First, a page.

Cristina Henriquez’s The Book of Unknown Americans (2014)
It’s risky, fragmenting narration into a large number of voices, but it’s the perfect format for a novel about the experiences of newcomers to the United States, who can have an astonishing variety of experiences.
Readers might expect to face a disadvantage, being unable to attach to a particular character, but Cristina Henriquez balances the introduction of an expanse of characters, some of whom only present a single segment in the novel, with a core set which makes regular reappearances. The connection is slow to build, but particular narrative threads take root in readers and engage them more determinedly.
With a myriad of voices, the emphasis is on the specific experiences each person has. And, yet, there are moments in which broader statements are made as particular voices step out from the crowd.
“Sr. Rivera said, ‘But here? It’s safe, no?’
‘It’s not as safe as it used to be,’ my dad said.
‘But it’s safe,’ Sr. Rivera pressed, like he wanted to be reassured.
‘Yes,’ my dad said. ‘Compared to where any of us are from, it’s safe.’”
The belief that something else will be better has played a role in every character’s experience. This is particularly prominent in the scenes in this novel which focus on family life, fathers and mothers negotiating the stuff of everyday, from school registration to procuring and preparing food in a foreign culture. But even amidst such a variety of voices, from landlords to mushroom farmers, there are some similarities.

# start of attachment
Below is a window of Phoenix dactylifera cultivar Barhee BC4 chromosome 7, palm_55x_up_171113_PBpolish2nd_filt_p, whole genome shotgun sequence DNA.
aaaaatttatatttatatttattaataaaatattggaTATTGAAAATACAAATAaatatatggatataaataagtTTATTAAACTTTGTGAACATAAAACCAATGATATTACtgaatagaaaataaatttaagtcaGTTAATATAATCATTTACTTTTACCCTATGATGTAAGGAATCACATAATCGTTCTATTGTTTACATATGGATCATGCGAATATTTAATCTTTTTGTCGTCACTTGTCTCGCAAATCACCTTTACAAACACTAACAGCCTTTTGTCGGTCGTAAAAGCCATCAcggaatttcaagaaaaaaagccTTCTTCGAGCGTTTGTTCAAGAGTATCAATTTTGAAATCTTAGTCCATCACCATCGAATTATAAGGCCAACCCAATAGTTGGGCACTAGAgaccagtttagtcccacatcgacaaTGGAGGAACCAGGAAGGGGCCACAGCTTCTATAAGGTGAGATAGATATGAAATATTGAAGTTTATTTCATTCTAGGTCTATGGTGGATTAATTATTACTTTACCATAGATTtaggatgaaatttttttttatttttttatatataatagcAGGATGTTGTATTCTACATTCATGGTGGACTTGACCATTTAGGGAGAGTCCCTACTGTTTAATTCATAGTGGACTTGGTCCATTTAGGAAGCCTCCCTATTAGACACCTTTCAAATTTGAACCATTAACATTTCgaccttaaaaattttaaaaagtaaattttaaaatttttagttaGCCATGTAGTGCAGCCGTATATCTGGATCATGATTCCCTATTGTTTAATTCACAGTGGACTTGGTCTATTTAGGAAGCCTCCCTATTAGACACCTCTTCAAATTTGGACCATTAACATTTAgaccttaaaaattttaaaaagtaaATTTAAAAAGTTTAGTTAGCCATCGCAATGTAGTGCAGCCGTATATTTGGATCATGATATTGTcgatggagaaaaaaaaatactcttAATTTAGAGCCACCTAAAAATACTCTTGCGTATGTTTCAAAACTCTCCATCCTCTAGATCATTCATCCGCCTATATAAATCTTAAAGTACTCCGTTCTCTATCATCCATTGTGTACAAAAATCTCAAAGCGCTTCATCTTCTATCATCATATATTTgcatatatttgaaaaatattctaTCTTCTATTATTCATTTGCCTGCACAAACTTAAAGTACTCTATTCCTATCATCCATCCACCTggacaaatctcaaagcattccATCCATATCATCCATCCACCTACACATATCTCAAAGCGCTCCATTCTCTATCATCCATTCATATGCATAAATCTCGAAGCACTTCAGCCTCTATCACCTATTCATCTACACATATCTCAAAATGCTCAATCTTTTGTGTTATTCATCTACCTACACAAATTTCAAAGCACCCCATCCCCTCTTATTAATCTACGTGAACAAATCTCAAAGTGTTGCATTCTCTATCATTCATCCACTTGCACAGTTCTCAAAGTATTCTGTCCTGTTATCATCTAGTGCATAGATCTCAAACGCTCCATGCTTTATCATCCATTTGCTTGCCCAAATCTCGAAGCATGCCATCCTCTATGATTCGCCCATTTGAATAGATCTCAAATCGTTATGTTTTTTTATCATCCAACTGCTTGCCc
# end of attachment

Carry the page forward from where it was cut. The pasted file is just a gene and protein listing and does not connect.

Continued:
“Maybe it’s the instinct of every immigrant, born of necessity or of longing: Someplace else will be better than here. And the condition: if only I can get to that place.”
The core group of characters seems to focus on the experience of two teenagers, whose parents have come to the United States believing that it will provide greater safety for their families than their homelands offered.
Partly because the families are at different stages in the process of acclimatization and partly because the author strives to make characters’ voices distinct, the members of these two families have different perspectives on their lives, not only in terms of current living conditions but also regarding the possibility of a romantic relationship between the young people.
Beyond the everyday tensions surrounding their adjustment to new surroundings, these tensions are at the heart of the novel. The Book of Everyday Americans appears somewhat distanced, almost journalistic in its style initially, but as the colours in the kaleidoscopic view intensify, the events in the novel will carry a greater heft than readers will expect.
Beth Goobie’s The First Principles of Dreaming (2014)
Beth Goobie has written novels for teens before and now turns her hand to a coming-of-age novel which exposes the complexity of a young woman’s shifting identity.
Mary-Eve Hamilton has already experienced some radical alterations in her understanding of her place in the world before readers meet her on the page.
“From that moment on, I knew my mother could not see me. The landscapes we inhabited were too different – what she saw was not what I saw; what surrounded her disdained and shut me out. By haunting her footsteps, I was able to catch occasional glimpses into her realm, but she wandered a part of the mind I could not enter; I stood on the edge of a world she had passed through to, a world I had been refused.”